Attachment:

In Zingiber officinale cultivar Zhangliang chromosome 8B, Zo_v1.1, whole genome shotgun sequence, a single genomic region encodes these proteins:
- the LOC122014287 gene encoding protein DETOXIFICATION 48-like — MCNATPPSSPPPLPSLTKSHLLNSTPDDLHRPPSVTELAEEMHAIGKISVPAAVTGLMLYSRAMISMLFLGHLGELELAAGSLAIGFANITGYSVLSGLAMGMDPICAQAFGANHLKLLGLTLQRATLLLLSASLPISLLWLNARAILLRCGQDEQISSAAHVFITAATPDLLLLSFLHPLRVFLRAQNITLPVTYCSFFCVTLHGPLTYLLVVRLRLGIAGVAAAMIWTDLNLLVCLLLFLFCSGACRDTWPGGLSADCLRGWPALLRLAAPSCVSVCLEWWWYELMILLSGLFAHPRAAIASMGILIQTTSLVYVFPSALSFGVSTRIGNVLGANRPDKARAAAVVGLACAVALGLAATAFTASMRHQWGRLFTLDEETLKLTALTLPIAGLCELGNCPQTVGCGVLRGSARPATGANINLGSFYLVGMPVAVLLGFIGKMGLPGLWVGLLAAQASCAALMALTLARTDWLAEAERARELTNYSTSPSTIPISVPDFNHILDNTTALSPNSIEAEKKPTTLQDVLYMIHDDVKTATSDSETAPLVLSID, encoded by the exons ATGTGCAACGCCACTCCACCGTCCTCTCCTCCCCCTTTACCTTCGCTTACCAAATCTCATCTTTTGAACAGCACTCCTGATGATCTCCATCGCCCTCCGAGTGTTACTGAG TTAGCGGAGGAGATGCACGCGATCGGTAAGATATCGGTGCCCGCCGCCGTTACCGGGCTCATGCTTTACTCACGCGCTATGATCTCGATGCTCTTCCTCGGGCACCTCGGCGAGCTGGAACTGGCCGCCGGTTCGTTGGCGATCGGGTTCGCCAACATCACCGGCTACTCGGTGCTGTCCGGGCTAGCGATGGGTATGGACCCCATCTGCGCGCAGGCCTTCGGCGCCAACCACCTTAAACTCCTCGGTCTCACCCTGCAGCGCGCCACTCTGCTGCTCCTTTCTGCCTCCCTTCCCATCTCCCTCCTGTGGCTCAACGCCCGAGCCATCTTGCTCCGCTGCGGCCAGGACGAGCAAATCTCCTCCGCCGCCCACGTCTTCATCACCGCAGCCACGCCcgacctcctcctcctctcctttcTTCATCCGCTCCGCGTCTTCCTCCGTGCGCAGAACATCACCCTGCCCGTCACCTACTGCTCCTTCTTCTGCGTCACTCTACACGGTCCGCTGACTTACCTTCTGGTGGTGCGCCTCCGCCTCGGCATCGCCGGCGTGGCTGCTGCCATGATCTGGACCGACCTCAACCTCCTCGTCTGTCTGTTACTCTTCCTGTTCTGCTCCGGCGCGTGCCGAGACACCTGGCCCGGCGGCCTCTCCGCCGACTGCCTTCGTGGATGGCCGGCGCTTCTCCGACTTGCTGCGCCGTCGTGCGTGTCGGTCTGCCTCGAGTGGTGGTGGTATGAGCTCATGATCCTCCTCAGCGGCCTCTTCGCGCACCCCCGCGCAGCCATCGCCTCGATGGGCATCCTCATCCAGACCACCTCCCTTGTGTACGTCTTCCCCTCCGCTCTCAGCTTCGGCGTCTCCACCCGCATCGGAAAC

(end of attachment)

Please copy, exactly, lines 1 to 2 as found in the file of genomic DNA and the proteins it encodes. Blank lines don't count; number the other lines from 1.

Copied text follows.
In Zingiber officinale cultivar Zhangliang chromosome 8B, Zo_v1.1, whole genome shotgun sequence, a single genomic region encodes these proteins:
- the LOC122014287 gene encoding protein DETOXIFICATION 48-like — MCNATPPSSPPPLPSLTKSHLLNSTPDDLHRPPSVTELAEEMHAIGKISVPAAVTGLMLYSRAMISMLFLGHLGELELAAGSLAIGFANITGYSVLSGLAMGMDPICAQAFGANHLKLLGLTLQRATLLLLSASLPISLLWLNARAILLRCGQDEQISSAAHVFITAATPDLLLLSFLHPLRVFLRAQNITLPVTYCSFFCVTLHGPLTYLLVVRLRLGIAGVAAAMIWTDLNLLVCLLLFLFCSGACRDTWPGGLSADCLRGWPALLRLAAPSCVSVCLEWWWYELMILLSGLFAHPRAAIASMGILIQTTSLVYVFPSALSFGVSTRIGNVLGANRPDKARAAAVVGLACAVALGLAATAFTASMRHQWGRLFTLDEETLKLTALTLPIAGLCELGNCPQTVGCGVLRGSARPATGANINLGSFYLVGMPVAVLLGFIGKMGLPGLWVGLLAAQASCAALMALTLARTDWLAEAERARELTNYSTSPSTIPISVPDFNHILDNTTALSPNSIEAEKKPTTLQDVLYMIHDDVKTATSDSETAPLVLSID, encoded by the exons ATGTGCAACGCCACTCCACCGTCCTCTCCTCCCCCTTTACCTTCGCTTACCAAATCTCATCTTTTGAACAGCACTCCTGATGATCTCCATCGCCCTCCGAGTGTTACTGAG TTAGCGGAGGAGATGCACGCGATCGGTAAGATATCGGTGCCCGCCGCCGTTACCGGGCTCATGCTTTACTCACGCGCTATGATCTCGATGCTCTTCCTCGGGCACCTCGGCGAGCTGGAACTGGCCGCCGGTTCGTTGGCGATCGGGTTCGCCAACATCACCGGCTACTCGGTGCTGTCCGGGCTAGCGATGGGTATGGACCCCATCTGCGCGCAGGCCTTCGGCGCCAACCACCTTAAACTCCTCGGTCTCACCCTGCAGCGCGCCACTCTGCTGCTCCTTTCTGCCTCCCTTCCCATCTCCCTCCTGTGGCTCAACGCCCGAGCCATCTTGCTCCGCTGCGGCCAGGACGAGCAAATCTCCTCCGCCGCCCACGTCTTCATCACCGCAGCCACGCCcgacctcctcctcctctcctttcTTCATCCGCTCCGCGTCTTCCTCCGTGCGCAGAACATCACCCTGCCCGTCACCTACTGCTCCTTCTTCTGCGTCACTCTACACGGTCCGCTGACTTACCTTCTGGTGGTGCGCCTCCGCCTCGGCATCGCCGGCGTGGCTGCTGCCATGATCTGGACCGACCTCAACCTCCTCGTCTGTCTGTTACTCTTCCTGTTCTGCTCCGGCGCGTGCCGAGACACCTGGCCCGGCGGCCTCTCCGCCGACTGCCTTCGTGGATGGCCGGCGCTTCTCCGACTTGCTGCGCCGTCGTGCGTGTCGGTCTGCCTCGAGTGGTGGTGGTATGAGCTCATGATCCTCCTCAGCGGCCTCTTCGCGCACCCCCGCGCAGCCATCGCCTCGATGGGCATCCTCATCCAGACCACCTCCCTTGTGTACGTCTTCCCCTCCGCTCTCAGCTTCGGCGTCTCCACCCGCATCGGAAAC